2

Instead of sticking to a 2-column layout, I would suggest going for a list based layout as shown in the mock-up below: In this layout, the Medicine name can be the title and the condition it treats can be shown as tags under the medicine name. Furthermore, if the user wishes to search all medicines for a particular condition, he can just click on the tag ...


1

I would suggest making it an accordion style interface. Keep the panels but have them expand horizontally (while shrinking the width of the others others) slightly when a user hovers over. Instead of the "flip" effect. You can add easing to the animation to make the motion feel more fluid. This would result in more horizontal space within each panel. I do ...


1

One option would be to give the user the ability to hide one or more of the lines, and the ability to display hidden lines again. Postscript: Based on what dayluloli stated: The lines are often close together and overlap. The legend should follow the end-of-line. Thus, the lines and legend should be presented in the graph. With the four lines in the ...


0

I'd prefer the navigation tabs approach, but if there are just two possible modes you could simplify it by just giving the option to select the mode in which you are not positioned.


6

A few different ideas come to mind. 1 - make the label color match the associated line color, so even if they overlap it's clear which label belongs to which line. 2 - Put each label in a containing div, possibly giving that containing div a border the same color as its associated line, with an opaque white background ... and possibly when a user ...


2

I generally favor radio buttons but -- as an option to experiment and test with -- you can use a slider. EXAMPLE: YES _ : : ▲ NO OPINION ▼ : : _ NO Be careful to factor in up/down and left/right prejudices/tendencies in your testing. Up tends to be "good" and down "bad". And left-right is inextricably ...


4

Generally, there are just two natural ways to set up a 1-out-of-many choice in HTML: a set of radio buttons, and a select element. The latter can be used with a size attribute specifying the number of options visible in the initial size, or with size defaulted to 1. For usabaility, it is best to have all options visible initially, so that the user can just ...


23

To select one option of a limited number of choices, Radio Button Inputs would be the way to go.


3

I think it depends a lot on whether this is a very common form or a rare form. If it is rare form, where the user might have little or no idea of what is valid input, I'd emphasize "explaining" a lot more. Since having the field just "beep" or "flash" on invalid entry will frustrate the user who doesn't know what they are doing anyway. If it is a common ...


3

Your second and third bullets (numeric only, maximum length) can be "preventing," because it's more or less clear from the context why the input box is not accepting the characters they are typing. Everything else is almost always "explaining." The ideal, of course, is to both prevent and explain. If your user is running up against a character limit, it's ...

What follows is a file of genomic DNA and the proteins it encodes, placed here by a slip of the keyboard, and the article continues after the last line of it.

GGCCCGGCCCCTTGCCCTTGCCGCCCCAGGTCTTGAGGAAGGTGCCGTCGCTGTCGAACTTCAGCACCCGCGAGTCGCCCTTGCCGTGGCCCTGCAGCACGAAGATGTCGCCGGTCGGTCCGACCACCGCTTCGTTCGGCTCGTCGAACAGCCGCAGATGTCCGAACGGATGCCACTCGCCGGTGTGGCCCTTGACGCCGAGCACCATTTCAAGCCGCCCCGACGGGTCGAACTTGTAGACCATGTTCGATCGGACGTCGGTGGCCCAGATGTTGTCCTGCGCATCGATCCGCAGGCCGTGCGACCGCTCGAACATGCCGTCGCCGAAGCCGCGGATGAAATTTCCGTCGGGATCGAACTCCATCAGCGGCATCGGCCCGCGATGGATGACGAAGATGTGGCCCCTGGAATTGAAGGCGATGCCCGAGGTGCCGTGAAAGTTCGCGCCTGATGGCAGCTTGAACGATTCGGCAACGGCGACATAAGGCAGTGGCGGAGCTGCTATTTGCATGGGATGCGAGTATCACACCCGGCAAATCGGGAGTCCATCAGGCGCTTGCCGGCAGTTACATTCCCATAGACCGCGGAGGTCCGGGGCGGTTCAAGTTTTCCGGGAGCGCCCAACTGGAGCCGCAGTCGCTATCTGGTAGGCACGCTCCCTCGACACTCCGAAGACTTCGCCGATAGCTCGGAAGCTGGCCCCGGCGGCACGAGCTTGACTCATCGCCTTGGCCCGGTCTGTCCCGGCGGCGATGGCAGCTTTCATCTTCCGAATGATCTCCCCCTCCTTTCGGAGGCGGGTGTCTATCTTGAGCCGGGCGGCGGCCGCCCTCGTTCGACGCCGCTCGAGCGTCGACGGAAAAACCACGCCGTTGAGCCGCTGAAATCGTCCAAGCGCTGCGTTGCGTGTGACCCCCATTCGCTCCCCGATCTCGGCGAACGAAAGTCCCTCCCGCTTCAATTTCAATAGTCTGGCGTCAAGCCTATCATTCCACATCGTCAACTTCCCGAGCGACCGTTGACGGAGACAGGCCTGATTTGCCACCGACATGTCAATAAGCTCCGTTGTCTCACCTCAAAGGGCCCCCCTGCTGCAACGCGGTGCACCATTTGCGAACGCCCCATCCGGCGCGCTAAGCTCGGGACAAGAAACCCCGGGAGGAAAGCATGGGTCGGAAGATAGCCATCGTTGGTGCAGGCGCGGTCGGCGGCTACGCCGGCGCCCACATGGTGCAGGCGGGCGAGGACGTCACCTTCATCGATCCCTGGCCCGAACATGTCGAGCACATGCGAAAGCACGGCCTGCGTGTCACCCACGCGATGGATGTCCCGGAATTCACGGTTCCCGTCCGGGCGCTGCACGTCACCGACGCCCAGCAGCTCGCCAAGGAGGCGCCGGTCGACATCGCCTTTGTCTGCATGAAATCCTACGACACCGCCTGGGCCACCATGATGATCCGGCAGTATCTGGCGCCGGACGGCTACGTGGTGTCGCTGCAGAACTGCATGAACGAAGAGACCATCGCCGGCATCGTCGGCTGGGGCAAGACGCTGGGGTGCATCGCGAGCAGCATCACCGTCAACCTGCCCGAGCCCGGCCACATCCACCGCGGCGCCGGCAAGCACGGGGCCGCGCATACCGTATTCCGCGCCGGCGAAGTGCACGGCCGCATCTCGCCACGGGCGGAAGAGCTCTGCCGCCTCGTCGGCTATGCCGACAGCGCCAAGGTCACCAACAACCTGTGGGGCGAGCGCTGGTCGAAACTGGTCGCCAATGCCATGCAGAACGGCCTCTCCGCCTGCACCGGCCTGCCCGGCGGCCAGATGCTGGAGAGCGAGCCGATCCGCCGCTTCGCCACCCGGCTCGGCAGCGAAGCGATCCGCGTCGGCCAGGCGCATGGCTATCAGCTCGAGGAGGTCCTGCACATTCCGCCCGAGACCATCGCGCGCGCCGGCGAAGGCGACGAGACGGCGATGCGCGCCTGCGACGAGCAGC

3

Leave the value in there as an invalid state You should allow users to change the type and still keep what they wrote in value field. They might have clicked the wrong type, or want to copy what they had written. You need to communicate that the value is invalid though so I suggest you indicate this by making the value red: When the user leaves this ...


3

There are no absolutes in UI design, so it's impossible to say which is better in all cases. It depends on the data being input, the importance of it being correct, the difficulty in entering the data, the size of the form, the type of user, etc. That being said, Preventing invalid input is generally the best place to start, but you need a ...


1

To a certain degree, the system can handle the problem itself - if an integer is changed to a string, the number can be converted into a string automatically (in the image above to the string "123"). In this case no user intervention is required. If a conversion is not possible, there should be a warning message. You say, the user "can change data types ...


1

Aside your questions you should take a look at accessibility, as ipavl already stated in his comment. To get started you could take a look at the anySurfer website, if I'm not mistaken the label is only valid in Belgium but they offer a complete and normative checklist with code examples and solutions for common problems. Personally I think the majority of ...


0

I think it depends on if this is the primary purpose of the app or not (or at least the page). If it is, then in my opinion it SHOULD be obtrusive and I vote for option #2. Regarding #3, I don't see allowing user to enter text as a "pro". You're allowing a user to think they're doing something only to present them with an error afterwards. It's wasting ...


2

Of your three options, I prefer the second because it adds an upgrade option, empowering the user to solve the search availability issue. Alternatively... Create a button for each concurrent search that your user's current account can perform and replace each one with a confidence animation when its search is running. Something like...


0

Another argument for using the dotted underline is that the HTML5 element <abbr> is rendered this way in some browsers.